The Madison is probably the most reliable River we fish. It is another beauty for sure! Float trips and walk wade are available and both can be very productive. The Madison is home to wild Rainbows and Browns as well as whitefish and occasionally a cutthroat.
- Flies, rods, lunch, non alcoholic beverages
What is Included:
Drinks & Snacks
Rod & Reel
1 - 2 anglers
If fly wranglers were gossips, the “Blue Ribbon” Madison River would likely be their primary object of attention. Arguably it’s the most talked over, written up and frequented river ... morein the entire state of Montana – and that’s saying something. What’s more, no one has anything bad to say about it and that’s for a good reason. There’s nothing bad to say. Its scenic journey begins in Yellowstone National Park at the convergence of the Gibbon and Firehole rivers and continues for 19 miles through parkland. Within the Park, fishing rules apply: no live bait and sorry to disappoint, but it’s catch and release only. Once outside the Park the river meanders past working ranches, stately conifer forests and cottonwood lined banks, interrupted by riffles and quiet runs that contain large rainbow and trophy brown trout. Flowing alongside Yellowstone’s West entrance road, the river enters the Hebgen Lake, created by Hebgen dam, until it reaches Quake Lake, a bit downstream from the dam. At this point the river is commonly called either the Upper Madison or the Lower Madison, although in fact, they are one and the same.
Upper Madison – Quake Lake to Ennis Lake
Directly below Quake Lake the river roars into 5 long miles of Class V whitewater with steep gradients and large boulders along the way. As the rapids decline, the magic begins. For the next 53 miles, often referred to as the 50 Mile Riffle, the cold river runs north and the fish jump high. Annual runs of spawning trout make their way from Hebgen Lake, rainbows in the spring and browns in the fall. Known the world over for its “hard fighting” trout, it’s not unusual to pull a 25” brown from these upper waters. In deference to the purists and fly-fishing enthusiasts, it’s wading only from Quake Lake to Lyons Bridge. Boats may be used to access the river, but if you’re going to fish, your feet must be on the riverbed. Fortunately, the Hegman releases water throughout the year, leveling its flows and relieving it of spring runoff issues and summer shrinkage.
Lower Madison – Ennis Lakes to Three Forks
A short section of the river between Ennis Dam and the power station maintain relatively low water levels and provide wonderful opportunities for wading. Past the power station the river regains its muscle and for 7 miles winds through Bear Trap Canyon. Hiking trails offer the only entry, great for those that like to walk and seek the solitude of a designated wilderness area. Floating is permitted but requires a lengthy shuttle and the ability to work through Class III-IV whitewater. Once out of the canyon the river flows in shallow riffles until it reaches Three Forks and joins the Missouri. From Warm Springs to Greycliff, the river is easily accessible for drifters and wading.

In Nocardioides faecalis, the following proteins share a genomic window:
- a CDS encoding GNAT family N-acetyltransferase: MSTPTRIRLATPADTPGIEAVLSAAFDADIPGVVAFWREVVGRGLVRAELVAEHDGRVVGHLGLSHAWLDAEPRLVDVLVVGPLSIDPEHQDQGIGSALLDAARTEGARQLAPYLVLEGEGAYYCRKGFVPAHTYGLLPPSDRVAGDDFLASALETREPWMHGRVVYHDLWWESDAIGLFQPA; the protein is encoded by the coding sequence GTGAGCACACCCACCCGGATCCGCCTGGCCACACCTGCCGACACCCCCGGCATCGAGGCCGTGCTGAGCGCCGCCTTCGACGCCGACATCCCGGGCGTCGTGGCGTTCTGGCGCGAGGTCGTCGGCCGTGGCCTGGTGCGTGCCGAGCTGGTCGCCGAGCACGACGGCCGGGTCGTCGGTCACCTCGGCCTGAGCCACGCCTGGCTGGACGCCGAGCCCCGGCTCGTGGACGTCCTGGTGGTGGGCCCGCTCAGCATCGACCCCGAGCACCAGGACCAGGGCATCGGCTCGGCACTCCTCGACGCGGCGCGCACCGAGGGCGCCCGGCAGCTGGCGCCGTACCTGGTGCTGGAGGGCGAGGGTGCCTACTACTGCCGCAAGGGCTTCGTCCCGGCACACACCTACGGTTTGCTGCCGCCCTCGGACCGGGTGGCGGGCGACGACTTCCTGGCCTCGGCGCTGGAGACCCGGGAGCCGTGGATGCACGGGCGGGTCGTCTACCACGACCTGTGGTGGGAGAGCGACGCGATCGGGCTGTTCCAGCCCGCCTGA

This is a small town with a big heart, a veritable fisherman’s paradise. Located near the fish-filled Madison River, and surrounded by the waters of Ennis Lake, the Ruby River, Hebgen ... moreLake, Quake Lake, Henry’s Lake, the Big Hole River and scores of smaller streams, the town boasts what many consider the best trout fishing in the world. As well known for its wranglers as its anglers, Ennis has succeeded in maintaining the look and feel of its original, gold town roots. Warm and hospitable, the area offers a wide variety of accommodations ranging from simple campsites, rustic motels and gracious hotels, to full-service, luxury resorts. Fly shops are numerous, stocked by local experts ready to advise and assist, while guides can be booked for trips throughout the area.
Boredom is the only thing unavailable in Ennis. Throughout the summer season the city hosts a series of events, including its renowned 4th of July Celebration Parade and a genuine, old-fashioned rodeo. In August, fly-fishing luminaries from around the US, flock to Montana to compete in the Madison Fly Fishing Festival. Athletes also find their way to Ennis to compete in the city’s Madison Trifecta, two shorter races followed by a full Marathon at 9000 feet, the highest elevation run in America. For the true sportsman, October falls in with the annual Hunter’s Feed. What’s caught, typically elk, moose deer, pheasant and bobcat, gets cooked on the streets and served up to hungry spectators.
Flanked by three grand mountain ranges, The Tobacco Root, Gravelly and Madison, Ennis is scenic and entertaining – truly an authentic, fly fisher’s haven.
- Cancellations made 14 days before will be fully refunded.
- Cancellations made 7 days before will be refunded 50% of the amount paid.
- Cancellations made at a later date will not be refunded.